For almost as long as there have been sports, there has been sports betting. Legal betting, however, is a much more recent phenomenon. In Europe, sports betting has been legal in most countries, and in typical European fashion, it has been highly regulated. Due to physical closures of the pandemic, many European countries have seen remarkable growth in remote gambling, including France, Italy, United Kingdom, Spain, Netherlands, and Finland. In the United States, however, there had been a federal ban in place from 1992 to 2018, when the Supreme Court struck it down. Now that the floodgates are open, states are moving quickly to legalise sports betting. Part of that has to do with industry pressure, but the main motivation is to start capturing tax revenue that had previously been flowing to places like Las Vegas. The numbers are startling: in just three weeks after New York state legalised sports betting, residents of the state placed 1.6 billion USD in online bets. These numbers follow the massive media blitzes and app-based promotions that make gambling as easy, and as addictive, as downloading and playing their favourite mobile game. They allow bets on every aspect of the game, like which team win the opening coin toss or what color Gatorade the winning coach will be doused in.
From a pure business perspective, the legalisation of sports betting needs to be celebrated. Much like the legalisation of marijuana, states are moving towards the liberalisation and acceptance of certain “vices”, so long as they provide substantial tax revenue. How people choose to spend their time and hard-earned money is their business, but we cannot pretend that there will not be substantial social consequences. According to The Information, sports-betting companies spent 1.2 billion USD on advertising in 2021, and that amount is projected to double 2022, especially as more states legalise betting and it further integrates with live broadcasts and leagues themselves. Although leagues like the NFL has limited the number of sports-betting ads to six per game, the level of integration that betting has already been achieved will certainly affect how fans interact with every sport. I am not going to pretend that sports are pure and unmonetized, but nor will I pretend that the legalisation of sports-betting will not have negative effects on the fan experience.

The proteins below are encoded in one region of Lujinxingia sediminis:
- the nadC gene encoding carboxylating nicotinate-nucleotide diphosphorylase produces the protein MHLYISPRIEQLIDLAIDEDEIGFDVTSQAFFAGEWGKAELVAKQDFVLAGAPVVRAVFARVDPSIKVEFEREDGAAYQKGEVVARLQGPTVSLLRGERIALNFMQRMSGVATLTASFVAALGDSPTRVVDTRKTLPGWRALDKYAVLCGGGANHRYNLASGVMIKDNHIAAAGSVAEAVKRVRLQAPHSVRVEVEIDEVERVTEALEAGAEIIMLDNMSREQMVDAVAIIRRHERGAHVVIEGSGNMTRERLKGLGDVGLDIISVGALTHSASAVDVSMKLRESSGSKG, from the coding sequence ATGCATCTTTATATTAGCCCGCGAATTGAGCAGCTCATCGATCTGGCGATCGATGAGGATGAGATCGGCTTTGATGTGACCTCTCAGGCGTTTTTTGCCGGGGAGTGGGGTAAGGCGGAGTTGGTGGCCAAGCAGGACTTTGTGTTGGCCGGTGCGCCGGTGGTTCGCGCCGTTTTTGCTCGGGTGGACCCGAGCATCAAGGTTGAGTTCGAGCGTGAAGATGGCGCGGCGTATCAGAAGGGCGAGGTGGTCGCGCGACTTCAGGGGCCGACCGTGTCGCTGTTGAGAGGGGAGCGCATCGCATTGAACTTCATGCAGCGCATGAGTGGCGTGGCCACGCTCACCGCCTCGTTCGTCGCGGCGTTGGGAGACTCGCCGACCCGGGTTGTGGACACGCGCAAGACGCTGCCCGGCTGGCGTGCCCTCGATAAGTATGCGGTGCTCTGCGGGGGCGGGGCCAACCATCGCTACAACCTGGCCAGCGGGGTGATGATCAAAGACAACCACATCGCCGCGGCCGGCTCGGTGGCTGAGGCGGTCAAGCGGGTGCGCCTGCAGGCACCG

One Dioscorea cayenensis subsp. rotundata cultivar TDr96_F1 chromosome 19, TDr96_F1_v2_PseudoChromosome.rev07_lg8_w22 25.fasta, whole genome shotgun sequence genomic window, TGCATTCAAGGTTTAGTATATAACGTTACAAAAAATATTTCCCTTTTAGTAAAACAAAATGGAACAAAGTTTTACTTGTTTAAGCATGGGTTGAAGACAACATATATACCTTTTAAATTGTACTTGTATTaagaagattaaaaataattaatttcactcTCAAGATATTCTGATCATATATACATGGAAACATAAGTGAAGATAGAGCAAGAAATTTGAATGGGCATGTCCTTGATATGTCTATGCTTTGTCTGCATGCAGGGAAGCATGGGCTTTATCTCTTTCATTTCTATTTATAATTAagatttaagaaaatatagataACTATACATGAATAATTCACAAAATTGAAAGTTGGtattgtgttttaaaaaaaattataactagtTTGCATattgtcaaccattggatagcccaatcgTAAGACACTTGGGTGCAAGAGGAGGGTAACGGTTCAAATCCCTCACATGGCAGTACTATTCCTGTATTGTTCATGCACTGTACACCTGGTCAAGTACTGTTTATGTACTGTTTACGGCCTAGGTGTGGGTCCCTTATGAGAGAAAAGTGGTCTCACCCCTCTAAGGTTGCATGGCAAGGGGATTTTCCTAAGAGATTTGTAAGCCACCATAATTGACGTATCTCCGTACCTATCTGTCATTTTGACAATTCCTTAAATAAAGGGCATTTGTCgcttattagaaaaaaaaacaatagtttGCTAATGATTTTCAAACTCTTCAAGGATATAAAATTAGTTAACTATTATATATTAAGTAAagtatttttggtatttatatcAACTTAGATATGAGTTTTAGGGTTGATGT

Energy and Instability
Europeans have long paid high prices for energy, but recent rises in prices are stretching personal and governmental limits. The New York Times points to some examples: “a German retiree facing sky-high energy bills is turning to a wood-burning stove. The owner of a dry-cleaning business in Spain adjusted her employees’ work shifts to cut electric bills and installed solar panels. A mayor in France said he ordered a hiring freeze because rising electrical bills threaten a financial ‘catastrophe’”.
With Russia providing more than one-third of Europe’s natural gas, there will almost certainly be a further strain. Leaders and governments across Europe are already freezing prices, slashing taxes on energy, and issuing checks to households hardest hit by the price increases. But if these prices remain high, there are real concerns about how people, including small businesses, can pay their bills. With rapid inflation across the continent and supply chain issues causing increased prices for goods and services, people do not need price increases for their utilities. Two-thirds of 28,000 German companies surveyed rated energy prices as one of their biggest business risks. For those in the industrial sector, the figure was as high as 85 percent. After a brutal two years, the last thing Europe needs is energy price instability.